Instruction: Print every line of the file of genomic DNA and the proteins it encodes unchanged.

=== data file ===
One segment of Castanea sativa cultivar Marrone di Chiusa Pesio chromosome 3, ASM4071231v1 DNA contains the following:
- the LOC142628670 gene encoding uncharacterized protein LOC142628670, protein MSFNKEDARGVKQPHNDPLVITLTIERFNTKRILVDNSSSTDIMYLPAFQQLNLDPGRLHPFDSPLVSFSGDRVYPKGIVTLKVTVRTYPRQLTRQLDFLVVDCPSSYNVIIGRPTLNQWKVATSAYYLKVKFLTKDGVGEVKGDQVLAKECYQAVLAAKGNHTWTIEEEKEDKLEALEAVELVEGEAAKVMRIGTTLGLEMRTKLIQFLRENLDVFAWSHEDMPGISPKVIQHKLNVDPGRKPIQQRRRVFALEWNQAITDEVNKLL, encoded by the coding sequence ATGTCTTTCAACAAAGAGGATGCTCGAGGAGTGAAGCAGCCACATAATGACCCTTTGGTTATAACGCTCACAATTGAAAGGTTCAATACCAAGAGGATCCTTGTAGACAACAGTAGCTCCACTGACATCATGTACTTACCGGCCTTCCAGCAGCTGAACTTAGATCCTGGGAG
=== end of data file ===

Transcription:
One segment of Castanea sativa cultivar Marrone di Chiusa Pesio chromosome 3, ASM4071231v1 DNA contains the following:
- the LOC142628670 gene encoding uncharacterized protein LOC142628670, protein MSFNKEDARGVKQPHNDPLVITLTIERFNTKRILVDNSSSTDIMYLPAFQQLNLDPGRLHPFDSPLVSFSGDRVYPKGIVTLKVTVRTYPRQLTRQLDFLVVDCPSSYNVIIGRPTLNQWKVATSAYYLKVKFLTKDGVGEVKGDQVLAKECYQAVLAAKGNHTWTIEEEKEDKLEALEAVELVEGEAAKVMRIGTTLGLEMRTKLIQFLRENLDVFAWSHEDMPGISPKVIQHKLNVDPGRKPIQQRRRVFALEWNQAITDEVNKLL, encoded by the coding sequence ATGTCTTTCAACAAAGAGGATGCTCGAGGAGTGAAGCAGCCACATAATGACCCTTTGGTTATAACGCTCACAATTGAAAGGTTCAATACCAAGAGGATCCTTGTAGACAACAGTAGCTCCACTGACATCATGTACTTACCGGCCTTCCAGCAGCTGAACTTAGATCCTGGGAG